Trend 3: Walking barcodes

Our physical bodies are becoming as trackable as our digital selves. However, when it comes to facial and body recognition technology, what is the trade-off between privacy and convenience? Although there is much controversy on this, it may be here to stay as we move from the Internet of Things to the Internet of Bodies. In UK telemedicine for instance the use of facial recognition has helped to scan the way a patient is responding to how a doctor is talking to them in a virtual conversation. The system then provides real-time feedback to the doctor about whether the patient seems to understand what the doctor is saying or not. This could be critically important especially in the pandemic and will most likely persist after the pandemic is over.

Locally, around 494 million sub-Saharan Africans are without official proof of identity, which is important to enable healthcare, financial and government services. Biometric solutions can help. However, they leave no room for data mistakes, and with more than half of Africa’s 54 countries having no data protection or privacy laws, and of the 14 countries that do, 9 have no regulators to enforce them, which poses a real challenge in managing and protecting data.

Trend 4: Liquid people

Consumption habits are changing as people perceive and define their identity in ever more liquid ways. Considerable opportunity exists in providing new experiences of consuming. We are seeing an end to mindless consuming as people become more thoughtful on what they do, and for what cause.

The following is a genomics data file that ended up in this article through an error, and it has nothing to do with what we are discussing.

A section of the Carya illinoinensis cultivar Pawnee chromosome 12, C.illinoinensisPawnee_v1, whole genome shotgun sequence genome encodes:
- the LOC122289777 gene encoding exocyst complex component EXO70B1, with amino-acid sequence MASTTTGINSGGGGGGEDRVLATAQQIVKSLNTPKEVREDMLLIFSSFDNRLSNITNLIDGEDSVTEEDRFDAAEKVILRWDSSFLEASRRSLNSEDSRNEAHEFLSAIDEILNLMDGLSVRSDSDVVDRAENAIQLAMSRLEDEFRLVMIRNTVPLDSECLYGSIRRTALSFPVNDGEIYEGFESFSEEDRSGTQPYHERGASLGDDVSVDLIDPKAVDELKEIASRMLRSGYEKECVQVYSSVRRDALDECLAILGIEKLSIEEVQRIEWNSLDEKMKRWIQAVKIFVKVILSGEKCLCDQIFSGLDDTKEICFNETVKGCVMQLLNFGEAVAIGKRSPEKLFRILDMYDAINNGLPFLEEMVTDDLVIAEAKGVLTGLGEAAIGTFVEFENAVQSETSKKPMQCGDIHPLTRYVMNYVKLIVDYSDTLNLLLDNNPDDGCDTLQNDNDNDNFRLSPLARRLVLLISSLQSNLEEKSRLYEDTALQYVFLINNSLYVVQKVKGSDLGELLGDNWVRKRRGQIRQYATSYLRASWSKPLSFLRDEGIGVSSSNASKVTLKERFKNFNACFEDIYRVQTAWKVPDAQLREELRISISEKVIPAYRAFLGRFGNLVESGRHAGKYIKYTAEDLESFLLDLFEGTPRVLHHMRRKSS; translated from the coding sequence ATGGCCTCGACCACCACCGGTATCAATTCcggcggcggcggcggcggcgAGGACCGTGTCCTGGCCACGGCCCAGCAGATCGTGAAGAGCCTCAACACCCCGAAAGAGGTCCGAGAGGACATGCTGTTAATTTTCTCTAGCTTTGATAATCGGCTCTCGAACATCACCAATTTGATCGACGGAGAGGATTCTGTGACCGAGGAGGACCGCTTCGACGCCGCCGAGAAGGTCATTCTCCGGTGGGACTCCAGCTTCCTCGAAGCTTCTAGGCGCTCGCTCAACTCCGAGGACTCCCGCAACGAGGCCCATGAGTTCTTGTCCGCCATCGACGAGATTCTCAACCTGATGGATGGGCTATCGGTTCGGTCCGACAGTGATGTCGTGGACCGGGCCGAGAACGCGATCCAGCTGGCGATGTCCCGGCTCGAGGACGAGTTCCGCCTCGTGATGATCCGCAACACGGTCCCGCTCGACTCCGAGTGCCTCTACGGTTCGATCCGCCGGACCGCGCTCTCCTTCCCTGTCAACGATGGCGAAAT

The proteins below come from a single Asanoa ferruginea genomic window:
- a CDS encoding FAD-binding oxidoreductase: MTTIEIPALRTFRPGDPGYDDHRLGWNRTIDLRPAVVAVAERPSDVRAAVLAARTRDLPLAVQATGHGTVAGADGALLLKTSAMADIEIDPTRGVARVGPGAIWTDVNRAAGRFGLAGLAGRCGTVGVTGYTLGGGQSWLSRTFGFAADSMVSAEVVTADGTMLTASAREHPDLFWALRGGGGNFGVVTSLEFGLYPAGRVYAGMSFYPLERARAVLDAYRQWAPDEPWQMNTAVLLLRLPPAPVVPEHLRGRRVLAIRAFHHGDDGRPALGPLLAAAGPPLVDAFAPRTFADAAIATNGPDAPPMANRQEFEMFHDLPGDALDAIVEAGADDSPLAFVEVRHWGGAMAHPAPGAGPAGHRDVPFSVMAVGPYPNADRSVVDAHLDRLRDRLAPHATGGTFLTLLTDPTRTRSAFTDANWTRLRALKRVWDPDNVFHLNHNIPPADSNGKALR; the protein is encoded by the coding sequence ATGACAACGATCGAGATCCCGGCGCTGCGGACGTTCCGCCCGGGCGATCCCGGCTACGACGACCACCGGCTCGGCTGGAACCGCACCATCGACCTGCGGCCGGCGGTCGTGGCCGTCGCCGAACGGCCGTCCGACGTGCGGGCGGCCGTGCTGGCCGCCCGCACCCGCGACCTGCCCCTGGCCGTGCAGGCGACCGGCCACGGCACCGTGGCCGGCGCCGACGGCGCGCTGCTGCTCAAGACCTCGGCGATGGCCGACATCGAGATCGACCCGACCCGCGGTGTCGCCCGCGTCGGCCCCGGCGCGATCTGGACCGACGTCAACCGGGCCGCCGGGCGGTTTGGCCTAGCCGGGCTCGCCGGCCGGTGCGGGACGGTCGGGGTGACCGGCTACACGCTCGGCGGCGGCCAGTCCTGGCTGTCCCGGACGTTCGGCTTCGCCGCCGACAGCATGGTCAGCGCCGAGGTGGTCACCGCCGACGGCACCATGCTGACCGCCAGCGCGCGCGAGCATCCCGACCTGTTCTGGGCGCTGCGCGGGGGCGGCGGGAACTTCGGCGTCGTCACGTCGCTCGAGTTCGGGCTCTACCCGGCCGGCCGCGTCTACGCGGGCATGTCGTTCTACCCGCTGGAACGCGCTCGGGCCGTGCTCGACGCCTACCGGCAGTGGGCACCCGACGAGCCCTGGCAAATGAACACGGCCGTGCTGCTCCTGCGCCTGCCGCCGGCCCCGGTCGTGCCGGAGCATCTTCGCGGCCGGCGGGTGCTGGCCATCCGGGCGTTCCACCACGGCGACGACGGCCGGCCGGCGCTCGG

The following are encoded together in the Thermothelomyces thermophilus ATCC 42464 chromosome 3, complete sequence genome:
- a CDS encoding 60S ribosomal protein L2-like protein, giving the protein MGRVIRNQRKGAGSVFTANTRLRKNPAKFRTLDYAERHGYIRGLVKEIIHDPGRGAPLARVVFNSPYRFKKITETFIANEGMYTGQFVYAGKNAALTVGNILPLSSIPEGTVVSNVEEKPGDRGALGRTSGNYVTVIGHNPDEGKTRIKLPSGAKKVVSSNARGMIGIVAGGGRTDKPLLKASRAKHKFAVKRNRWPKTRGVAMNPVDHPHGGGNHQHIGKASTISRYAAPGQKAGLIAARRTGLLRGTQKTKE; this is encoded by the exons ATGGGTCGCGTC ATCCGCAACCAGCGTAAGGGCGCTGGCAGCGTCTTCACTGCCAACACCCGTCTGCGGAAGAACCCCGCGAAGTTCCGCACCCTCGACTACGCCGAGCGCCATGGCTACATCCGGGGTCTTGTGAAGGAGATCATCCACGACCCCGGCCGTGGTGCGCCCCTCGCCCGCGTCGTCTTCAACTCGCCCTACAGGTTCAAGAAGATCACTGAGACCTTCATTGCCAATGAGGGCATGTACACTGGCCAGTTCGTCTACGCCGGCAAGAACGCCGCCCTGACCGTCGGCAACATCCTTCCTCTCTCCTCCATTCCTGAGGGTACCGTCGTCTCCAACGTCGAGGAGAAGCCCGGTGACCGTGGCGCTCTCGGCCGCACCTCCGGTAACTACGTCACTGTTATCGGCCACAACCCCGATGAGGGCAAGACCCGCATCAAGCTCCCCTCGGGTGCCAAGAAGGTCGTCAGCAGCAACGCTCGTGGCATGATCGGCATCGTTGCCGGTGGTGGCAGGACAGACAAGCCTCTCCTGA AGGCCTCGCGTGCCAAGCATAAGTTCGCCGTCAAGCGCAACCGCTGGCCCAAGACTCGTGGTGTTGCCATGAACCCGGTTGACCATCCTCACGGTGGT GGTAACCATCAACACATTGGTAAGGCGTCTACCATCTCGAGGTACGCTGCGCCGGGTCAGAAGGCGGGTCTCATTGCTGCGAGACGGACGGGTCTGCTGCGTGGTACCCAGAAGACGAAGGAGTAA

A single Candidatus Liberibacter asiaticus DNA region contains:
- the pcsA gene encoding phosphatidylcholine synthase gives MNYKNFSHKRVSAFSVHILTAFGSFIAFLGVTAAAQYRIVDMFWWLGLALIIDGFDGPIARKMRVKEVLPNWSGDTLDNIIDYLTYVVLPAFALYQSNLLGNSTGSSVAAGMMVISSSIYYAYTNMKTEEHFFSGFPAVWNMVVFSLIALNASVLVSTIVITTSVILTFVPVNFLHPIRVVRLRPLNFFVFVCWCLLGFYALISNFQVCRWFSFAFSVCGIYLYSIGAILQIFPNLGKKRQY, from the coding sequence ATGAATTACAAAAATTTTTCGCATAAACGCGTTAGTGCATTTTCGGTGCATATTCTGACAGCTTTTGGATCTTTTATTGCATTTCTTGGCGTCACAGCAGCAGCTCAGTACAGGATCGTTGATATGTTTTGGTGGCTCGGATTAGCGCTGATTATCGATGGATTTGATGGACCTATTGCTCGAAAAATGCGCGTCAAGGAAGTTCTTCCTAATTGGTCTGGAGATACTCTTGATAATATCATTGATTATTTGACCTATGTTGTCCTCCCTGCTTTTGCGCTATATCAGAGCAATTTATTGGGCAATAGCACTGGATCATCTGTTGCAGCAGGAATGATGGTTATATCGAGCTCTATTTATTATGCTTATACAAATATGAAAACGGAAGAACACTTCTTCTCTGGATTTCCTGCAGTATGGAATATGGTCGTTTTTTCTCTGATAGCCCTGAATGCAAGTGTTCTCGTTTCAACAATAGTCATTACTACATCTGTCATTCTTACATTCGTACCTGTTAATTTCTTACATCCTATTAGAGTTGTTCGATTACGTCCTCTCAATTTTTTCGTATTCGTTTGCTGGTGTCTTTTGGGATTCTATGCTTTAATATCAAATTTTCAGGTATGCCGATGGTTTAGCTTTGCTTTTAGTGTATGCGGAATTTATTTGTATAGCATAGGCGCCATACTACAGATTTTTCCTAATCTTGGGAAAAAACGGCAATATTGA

The South African Plastic Pact was set up by the Worldwide Fund for Nature, for businesses, governments and NGOs to collaborate to address plastic waste and pollution issues across the country. The signatories to the Plastic Pact locally include Distell, Massmart, Pick n Pay, Shoprite Group, Tiger Brands, Unilever, Woolworths, to name a few. The initiative provides an opportunity for big business to show the South African consumer and their employees, that they care about making a sustainable difference. The South African consumer is keen to see how businesses are documenting and telling the stories of how they are making a difference in collaboration with their customers and employees. The word consumer may find a new meaning and ultimately be replaced in the near future by a new word that describes people who buy and use products.

Trend 5: Designing intelligence

The human experience is growing increasingly complex. The next step for AI is to move beyond automation to designing systems that blend human and artificial intelligence and enhance the interplay between both. Although AI is being used to combat the pandemic, this trend has the least evidence of change specifically because of Covid-19.

In 2019 a pan-African Bank approached us to help them with the implementation of a virtual agent strategy, to upskill and train their call centre agents into new roles. AI was implemented as supportive technology to help their call centre agents. The outcome of the project proved to add-value to the human workforce, freeing up their time to do more valuable work, and also reduced the time for requests to be resolved by up to 65%. AI is not just a technology component to slot in to improve a process, it is something that can become part of day-to-day strategy. It should not be working apart from humans, but rather with humans. As Ray Kurzweil puts it; “It is a race with the machines”.

Trend 6: Digital doubles